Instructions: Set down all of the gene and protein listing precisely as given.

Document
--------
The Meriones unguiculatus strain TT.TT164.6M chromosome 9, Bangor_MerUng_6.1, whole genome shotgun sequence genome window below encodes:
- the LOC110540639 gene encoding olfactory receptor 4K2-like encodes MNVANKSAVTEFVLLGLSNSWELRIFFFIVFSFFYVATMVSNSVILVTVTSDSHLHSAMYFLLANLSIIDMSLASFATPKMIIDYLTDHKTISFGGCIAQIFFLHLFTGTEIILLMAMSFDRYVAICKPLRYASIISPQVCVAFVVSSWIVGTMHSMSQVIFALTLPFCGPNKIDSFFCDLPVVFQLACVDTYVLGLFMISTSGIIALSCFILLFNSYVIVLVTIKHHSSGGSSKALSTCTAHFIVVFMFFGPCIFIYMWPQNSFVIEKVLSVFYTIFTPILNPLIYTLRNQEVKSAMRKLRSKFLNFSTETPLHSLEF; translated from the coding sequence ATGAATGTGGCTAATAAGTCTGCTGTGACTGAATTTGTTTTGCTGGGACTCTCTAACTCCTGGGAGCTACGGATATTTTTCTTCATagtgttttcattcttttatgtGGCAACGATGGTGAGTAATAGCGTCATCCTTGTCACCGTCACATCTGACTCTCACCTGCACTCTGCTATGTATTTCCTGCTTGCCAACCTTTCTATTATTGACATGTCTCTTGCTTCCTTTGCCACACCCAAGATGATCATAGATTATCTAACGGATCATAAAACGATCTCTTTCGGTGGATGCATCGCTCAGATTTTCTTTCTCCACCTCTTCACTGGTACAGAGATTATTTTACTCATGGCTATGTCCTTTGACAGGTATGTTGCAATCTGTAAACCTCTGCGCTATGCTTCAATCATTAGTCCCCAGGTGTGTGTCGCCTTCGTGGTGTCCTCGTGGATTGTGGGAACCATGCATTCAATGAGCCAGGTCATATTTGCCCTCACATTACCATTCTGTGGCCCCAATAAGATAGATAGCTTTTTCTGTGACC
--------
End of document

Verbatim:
The Meriones unguiculatus strain TT.TT164.6M chromosome 9, Bangor_MerUng_6.1, whole genome shotgun sequence genome window below encodes:
- the LOC110540639 gene encoding olfactory receptor 4K2-like encodes MNVANKSAVTEFVLLGLSNSWELRIFFFIVFSFFYVATMVSNSVILVTVTSDSHLHSAMYFLLANLSIIDMSLASFATPKMIIDYLTDHKTISFGGCIAQIFFLHLFTGTEIILLMAMSFDRYVAICKPLRYASIISPQVCVAFVVSSWIVGTMHSMSQVIFALTLPFCGPNKIDSFFCDLPVVFQLACVDTYVLGLFMISTSGIIALSCFILLFNSYVIVLVTIKHHSSGGSSKALSTCTAHFIVVFMFFGPCIFIYMWPQNSFVIEKVLSVFYTIFTPILNPLIYTLRNQEVKSAMRKLRSKFLNFSTETPLHSLEF; translated from the coding sequence ATGAATGTGGCTAATAAGTCTGCTGTGACTGAATTTGTTTTGCTGGGACTCTCTAACTCCTGGGAGCTACGGATATTTTTCTTCATagtgttttcattcttttatgtGGCAACGATGGTGAGTAATAGCGTCATCCTTGTCACCGTCACATCTGACTCTCACCTGCACTCTGCTATGTATTTCCTGCTTGCCAACCTTTCTATTATTGACATGTCTCTTGCTTCCTTTGCCACACCCAAGATGATCATAGATTATCTAACGGATCATAAAACGATCTCTTTCGGTGGATGCATCGCTCAGATTTTCTTTCTCCACCTCTTCACTGGTACAGAGATTATTTTACTCATGGCTATGTCCTTTGACAGGTATGTTGCAATCTGTAAACCTCTGCGCTATGCTTCAATCATTAGTCCCCAGGTGTGTGTCGCCTTCGTGGTGTCCTCGTGGATTGTGGGAACCATGCATTCAATGAGCCAGGTCATATTTGCCCTCACATTACCATTCTGTGGCCCCAATAAGATAGATAGCTTTTTCTGTGACC